Universities develop a more sustainable future
16 September 2008
Experts from the worlds of law, geography, economics, public health and town planning will meet at UCL (University College London) on Friday September 19th to examine the ways in which today's universities can become locally-rooted champions for global sustainability, reaching out to the wider community to help bring about lasting change.
Putting the event into context, Dr Jane Holder, Reader of Environmental Law at UCL and one of the event organisers, said: "The United Nations designated 2005-2014 the Decade of Education for Sustainable Development and the goal was to integrate the principles of sustainable development into all aspects of education, encouraging people to help create a more sustainable future.
"Early initiatives seemed to focus on schools and were quite rightly seeking to 'embed' sustainable development in the curriculum, but we're trying to move beyond this by questioning more fundamentally, and hopefully more radically, the role of the university in 'sustaining the world'.
"The focus of our symposium will be on sustainability and learning, but at the heart of the seminar is a concern with how, as researchers and teachers, we can create genuine and valuable intellectual and practical links with other disciplines, local communities, and wider research networks - engaging with a broader base of people to help implement change."
There are already numerous examples of universities which are engaging in active community participation, such as:
· UCL's Centre for Law and the Environment which has fostered long term working relationships with NGOs and agencies, leading to student internships at the Foundation for International Environmental Law and Development (FIELD), the Environmental Law Foundation (ELF), and the London Sustainable Development Commission. Partnership between students from UCL and other universities with Friends of the Earth and Capacity has also resulted in an annual public interest environmental law conference. The Centre further encourages its graduates working in government, law, and NGOs to return and help build a practical aspect into UCL's degree programmes.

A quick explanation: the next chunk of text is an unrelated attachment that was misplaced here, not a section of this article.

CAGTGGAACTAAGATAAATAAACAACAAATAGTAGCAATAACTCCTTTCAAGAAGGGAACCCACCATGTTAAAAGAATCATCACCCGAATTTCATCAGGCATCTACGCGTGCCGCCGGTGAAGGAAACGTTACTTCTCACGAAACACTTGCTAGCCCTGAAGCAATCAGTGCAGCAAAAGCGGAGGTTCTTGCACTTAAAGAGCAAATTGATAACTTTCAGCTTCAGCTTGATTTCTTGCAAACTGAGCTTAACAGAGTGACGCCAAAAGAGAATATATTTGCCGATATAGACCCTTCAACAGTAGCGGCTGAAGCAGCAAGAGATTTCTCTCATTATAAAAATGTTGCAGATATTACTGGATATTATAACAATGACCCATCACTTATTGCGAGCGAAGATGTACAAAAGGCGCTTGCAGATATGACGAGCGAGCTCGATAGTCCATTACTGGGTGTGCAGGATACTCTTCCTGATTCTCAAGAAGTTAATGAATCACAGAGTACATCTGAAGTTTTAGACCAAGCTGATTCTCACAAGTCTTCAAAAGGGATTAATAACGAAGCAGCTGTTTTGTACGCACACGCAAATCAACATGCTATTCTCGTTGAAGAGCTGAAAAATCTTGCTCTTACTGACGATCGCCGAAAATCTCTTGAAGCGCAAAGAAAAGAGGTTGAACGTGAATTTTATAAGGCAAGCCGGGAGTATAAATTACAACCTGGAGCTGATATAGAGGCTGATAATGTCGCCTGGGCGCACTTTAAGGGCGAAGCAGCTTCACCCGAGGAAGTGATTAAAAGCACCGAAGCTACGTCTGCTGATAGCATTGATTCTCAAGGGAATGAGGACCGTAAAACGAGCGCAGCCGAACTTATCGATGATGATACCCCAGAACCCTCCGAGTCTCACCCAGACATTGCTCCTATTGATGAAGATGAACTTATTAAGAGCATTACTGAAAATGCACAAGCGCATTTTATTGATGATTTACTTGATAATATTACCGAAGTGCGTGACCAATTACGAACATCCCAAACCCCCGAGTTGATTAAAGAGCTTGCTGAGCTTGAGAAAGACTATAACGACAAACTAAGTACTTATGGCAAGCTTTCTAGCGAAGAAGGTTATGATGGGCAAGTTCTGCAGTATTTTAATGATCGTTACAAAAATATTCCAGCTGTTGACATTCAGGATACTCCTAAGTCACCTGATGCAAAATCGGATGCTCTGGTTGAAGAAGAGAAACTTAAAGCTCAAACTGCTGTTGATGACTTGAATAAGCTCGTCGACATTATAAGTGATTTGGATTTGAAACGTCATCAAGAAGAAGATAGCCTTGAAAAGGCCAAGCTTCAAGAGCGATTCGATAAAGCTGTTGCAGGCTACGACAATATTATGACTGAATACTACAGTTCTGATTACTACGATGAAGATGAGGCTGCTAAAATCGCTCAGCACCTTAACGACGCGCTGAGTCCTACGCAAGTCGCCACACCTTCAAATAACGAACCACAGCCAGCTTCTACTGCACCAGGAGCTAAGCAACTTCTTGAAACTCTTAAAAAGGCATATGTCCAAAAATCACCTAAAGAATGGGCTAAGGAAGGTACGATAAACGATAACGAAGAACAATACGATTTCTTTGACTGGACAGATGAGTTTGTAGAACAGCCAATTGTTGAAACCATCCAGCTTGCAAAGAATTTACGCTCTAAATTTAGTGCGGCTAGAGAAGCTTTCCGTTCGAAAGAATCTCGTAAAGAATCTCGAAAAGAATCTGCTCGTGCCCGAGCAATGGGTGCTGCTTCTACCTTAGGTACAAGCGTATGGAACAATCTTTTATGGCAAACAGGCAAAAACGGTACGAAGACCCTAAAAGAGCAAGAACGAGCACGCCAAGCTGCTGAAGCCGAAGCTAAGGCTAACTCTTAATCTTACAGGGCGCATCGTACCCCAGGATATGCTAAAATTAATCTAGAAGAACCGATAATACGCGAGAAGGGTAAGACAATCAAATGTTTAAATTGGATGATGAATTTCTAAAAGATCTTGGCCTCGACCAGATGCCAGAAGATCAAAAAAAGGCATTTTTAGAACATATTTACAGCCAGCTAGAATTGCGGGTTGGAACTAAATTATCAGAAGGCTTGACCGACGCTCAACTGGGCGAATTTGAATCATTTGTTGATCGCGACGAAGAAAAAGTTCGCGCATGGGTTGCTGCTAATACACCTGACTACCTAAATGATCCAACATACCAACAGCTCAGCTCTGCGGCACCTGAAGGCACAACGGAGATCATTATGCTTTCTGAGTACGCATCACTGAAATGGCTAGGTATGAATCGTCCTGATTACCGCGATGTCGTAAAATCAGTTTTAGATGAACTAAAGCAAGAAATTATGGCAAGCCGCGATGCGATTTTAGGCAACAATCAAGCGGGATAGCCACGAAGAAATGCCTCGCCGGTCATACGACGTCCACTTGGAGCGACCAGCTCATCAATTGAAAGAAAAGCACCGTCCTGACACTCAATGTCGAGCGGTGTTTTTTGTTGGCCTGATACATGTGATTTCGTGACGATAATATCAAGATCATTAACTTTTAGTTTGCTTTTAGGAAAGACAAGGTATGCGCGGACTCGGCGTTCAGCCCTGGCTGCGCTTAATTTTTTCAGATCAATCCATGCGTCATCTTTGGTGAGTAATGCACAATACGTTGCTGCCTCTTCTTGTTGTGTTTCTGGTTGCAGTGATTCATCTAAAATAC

· the University of Kent Law School Clinic is a multi-award winning example of how law students can apply their legal skills to social and, increasingly, environmental problems in the locality.
· the University of Brighton has worked hard to build on its traditionally strong links with the schools, hospitals and housing associations in the area.
This event on September 19th will lbe an opportunity for experts from many different backgrounds to look at new ways in which universities can form networks to bring about lasting change on the local, national and international stage.
Note to editors:
For further information, to receive abstracts of papers, or to arrange an interview with Dr jane holder, please contact Dave Weston in the UCL Press Office on +44 20 7679 7678 or email firstname.lastname@example.org
Founded in 1826, UCL was the first English university established after Oxford and Cambridge, the first to admit students regardless of race, class, religion or gender, and the first to provide systematic teaching of law, architecture and medicine. In the government's most recent Research Assessment Exercise, 59 UCL departments achieved top ratings of 5* and 5, indicating research quality of international excellence.
UCL is in the top ten world universities in the 2007 THES-QS World University Rankings, and the fourth-ranked UK university in the 2007 league table of the top 500 world universities produced by the Shanghai Jiao Tong University. UCL alumni include Marie Stopes, Jonathan Dimbleby, Lord Woolf, Alexander Graham Bell, and members of the band Coldplay.